Katie Holmes in “Drug Shocker”?
“Katie Drug Shocker!” blares the cover of this week’s Star magazine about Katie Holmes.
That’s one explosive claim.
According to the weekly, Holmes is addicted to a Scientology treatment that has “an effect similar to heroin!”
The tabloid goes on to relate that Scientologists use a device called an “e-meter,” which “emits a low-level electric charge that goes to the brain.” And while Star acknowledges that the FDA says the device “serves no medical purpose,” the magazine still equates it with illegal drugs because the tab claims it “gives subjects a temporary feeling of euphoria, followed by a crash and a craving for more.”
Star then tenuously explains that the “e-meter” may “spark an endorphin release,” and when that occurs it’s the “same thing as taking morphine or other opiates, such as heroin or opium.”
So, is Holmes – who embraced Scientology after marrying Tom Cruise – really addicted to drugs?
She’s not involved in a “drug shocker,” and even if she does occasionally use the “e-meter,” which the FDA says “serves no medical purpose,” what Holmes could (at best) possibly experience is an endorphin release, which is NOT heroin or opium or anything else Star would like to mislead its readers into believing.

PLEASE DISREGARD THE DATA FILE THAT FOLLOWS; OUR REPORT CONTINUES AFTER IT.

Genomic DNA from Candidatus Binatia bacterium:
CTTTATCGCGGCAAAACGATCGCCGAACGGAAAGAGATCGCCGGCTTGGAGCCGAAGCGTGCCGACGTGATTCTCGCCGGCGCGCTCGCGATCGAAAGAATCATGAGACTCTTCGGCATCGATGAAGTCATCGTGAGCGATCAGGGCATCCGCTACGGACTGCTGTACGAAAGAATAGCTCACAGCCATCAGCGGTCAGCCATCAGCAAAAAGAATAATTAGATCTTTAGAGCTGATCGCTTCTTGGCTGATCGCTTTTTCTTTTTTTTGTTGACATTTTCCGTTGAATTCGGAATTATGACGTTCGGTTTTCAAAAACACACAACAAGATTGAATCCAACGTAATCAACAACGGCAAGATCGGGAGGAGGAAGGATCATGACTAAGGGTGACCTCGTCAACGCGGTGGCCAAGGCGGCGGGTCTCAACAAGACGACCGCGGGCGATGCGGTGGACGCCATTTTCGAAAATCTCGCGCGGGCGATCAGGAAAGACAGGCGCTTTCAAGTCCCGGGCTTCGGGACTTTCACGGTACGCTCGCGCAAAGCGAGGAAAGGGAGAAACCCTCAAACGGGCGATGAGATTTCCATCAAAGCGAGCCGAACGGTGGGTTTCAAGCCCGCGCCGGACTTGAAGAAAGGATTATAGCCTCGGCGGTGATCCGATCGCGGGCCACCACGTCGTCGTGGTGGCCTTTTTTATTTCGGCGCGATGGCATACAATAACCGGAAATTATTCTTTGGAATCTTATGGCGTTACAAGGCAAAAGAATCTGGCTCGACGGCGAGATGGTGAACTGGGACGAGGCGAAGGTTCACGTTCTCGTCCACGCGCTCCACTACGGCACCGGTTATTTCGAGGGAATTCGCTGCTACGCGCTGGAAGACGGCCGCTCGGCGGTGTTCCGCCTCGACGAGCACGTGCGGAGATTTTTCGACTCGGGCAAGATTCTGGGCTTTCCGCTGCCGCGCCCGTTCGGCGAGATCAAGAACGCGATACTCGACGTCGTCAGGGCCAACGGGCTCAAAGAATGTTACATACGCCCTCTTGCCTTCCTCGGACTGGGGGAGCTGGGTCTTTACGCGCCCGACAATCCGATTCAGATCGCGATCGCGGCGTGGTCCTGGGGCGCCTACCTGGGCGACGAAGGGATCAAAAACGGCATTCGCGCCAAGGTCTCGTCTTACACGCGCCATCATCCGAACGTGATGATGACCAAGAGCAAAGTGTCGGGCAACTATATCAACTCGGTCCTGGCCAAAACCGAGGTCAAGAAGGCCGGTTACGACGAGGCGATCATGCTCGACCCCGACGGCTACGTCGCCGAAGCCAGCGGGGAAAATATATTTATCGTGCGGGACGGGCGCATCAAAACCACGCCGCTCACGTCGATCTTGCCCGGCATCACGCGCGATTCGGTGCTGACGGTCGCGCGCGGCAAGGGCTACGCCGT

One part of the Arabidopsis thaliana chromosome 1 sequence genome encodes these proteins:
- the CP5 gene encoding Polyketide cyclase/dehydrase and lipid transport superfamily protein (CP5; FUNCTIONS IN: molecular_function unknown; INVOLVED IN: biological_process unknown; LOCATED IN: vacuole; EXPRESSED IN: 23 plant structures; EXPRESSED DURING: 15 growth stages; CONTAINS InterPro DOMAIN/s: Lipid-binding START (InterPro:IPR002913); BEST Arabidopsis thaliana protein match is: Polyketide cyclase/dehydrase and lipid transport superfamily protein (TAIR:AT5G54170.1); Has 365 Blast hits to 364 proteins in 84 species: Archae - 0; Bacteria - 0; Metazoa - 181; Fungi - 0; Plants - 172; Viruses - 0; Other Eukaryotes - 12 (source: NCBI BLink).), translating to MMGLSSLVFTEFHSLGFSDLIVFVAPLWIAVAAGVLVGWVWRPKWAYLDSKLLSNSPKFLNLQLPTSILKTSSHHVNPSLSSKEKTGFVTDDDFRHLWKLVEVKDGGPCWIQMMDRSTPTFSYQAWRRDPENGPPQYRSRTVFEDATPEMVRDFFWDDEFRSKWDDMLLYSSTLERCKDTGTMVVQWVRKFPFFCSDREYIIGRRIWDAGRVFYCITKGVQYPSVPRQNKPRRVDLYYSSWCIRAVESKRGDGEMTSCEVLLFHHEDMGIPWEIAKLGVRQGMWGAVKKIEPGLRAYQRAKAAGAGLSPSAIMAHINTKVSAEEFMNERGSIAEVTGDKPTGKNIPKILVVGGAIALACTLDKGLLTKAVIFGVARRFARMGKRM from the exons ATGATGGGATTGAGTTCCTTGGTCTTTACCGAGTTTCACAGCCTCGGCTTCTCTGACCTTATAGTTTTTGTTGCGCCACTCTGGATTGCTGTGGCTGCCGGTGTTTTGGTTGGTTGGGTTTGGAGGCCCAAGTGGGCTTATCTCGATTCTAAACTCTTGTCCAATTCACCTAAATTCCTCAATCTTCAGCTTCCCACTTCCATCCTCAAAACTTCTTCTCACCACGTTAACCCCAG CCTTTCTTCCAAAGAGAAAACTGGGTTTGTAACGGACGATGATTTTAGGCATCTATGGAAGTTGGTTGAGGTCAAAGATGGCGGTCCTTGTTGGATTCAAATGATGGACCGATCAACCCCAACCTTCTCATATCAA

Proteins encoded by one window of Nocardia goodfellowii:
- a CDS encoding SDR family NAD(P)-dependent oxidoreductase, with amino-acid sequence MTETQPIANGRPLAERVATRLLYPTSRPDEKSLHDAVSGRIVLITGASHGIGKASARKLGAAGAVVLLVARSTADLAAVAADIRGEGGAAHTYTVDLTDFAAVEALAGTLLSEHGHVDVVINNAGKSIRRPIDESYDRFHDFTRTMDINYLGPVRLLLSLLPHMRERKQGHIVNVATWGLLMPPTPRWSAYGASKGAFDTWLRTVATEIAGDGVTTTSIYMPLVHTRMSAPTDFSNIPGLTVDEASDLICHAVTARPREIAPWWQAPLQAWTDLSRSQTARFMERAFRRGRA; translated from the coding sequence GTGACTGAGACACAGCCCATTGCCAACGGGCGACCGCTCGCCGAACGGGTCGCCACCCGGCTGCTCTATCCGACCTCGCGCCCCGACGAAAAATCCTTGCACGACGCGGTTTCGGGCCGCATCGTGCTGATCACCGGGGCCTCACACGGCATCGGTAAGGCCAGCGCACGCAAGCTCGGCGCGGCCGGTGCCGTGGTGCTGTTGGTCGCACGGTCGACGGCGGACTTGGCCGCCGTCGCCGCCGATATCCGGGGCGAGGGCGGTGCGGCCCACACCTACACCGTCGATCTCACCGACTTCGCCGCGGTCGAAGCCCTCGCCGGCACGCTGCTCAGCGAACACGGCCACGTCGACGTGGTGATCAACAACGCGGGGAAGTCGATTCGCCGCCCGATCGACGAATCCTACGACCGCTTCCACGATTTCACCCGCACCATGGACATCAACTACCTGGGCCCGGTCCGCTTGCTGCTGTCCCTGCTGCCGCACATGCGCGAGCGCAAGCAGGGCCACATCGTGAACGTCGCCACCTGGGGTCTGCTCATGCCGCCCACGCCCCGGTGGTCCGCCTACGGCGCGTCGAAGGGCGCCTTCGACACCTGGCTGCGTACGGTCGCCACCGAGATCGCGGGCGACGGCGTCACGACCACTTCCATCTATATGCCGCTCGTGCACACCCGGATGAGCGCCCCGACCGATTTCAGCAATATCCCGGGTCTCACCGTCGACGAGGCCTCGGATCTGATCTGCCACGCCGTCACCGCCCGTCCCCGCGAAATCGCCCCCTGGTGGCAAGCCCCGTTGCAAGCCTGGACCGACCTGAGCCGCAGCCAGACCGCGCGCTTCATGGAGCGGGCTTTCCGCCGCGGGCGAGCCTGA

Frankly, anyone who knows anything about Holmes is aware that she enjoys running, and exercise stimulates endorphin production, so why not a cover that reads, “Katie Running Shocker”?
By Star‘s (twisted) logic, everyone who exercises (and stimulates endorphin activity) has a “drug” problem.
Only a real “drug” addict could believe this horribly made-up, manipulated, and misleading Star story.
The entire Star staff could benefit from intense reporting rehab.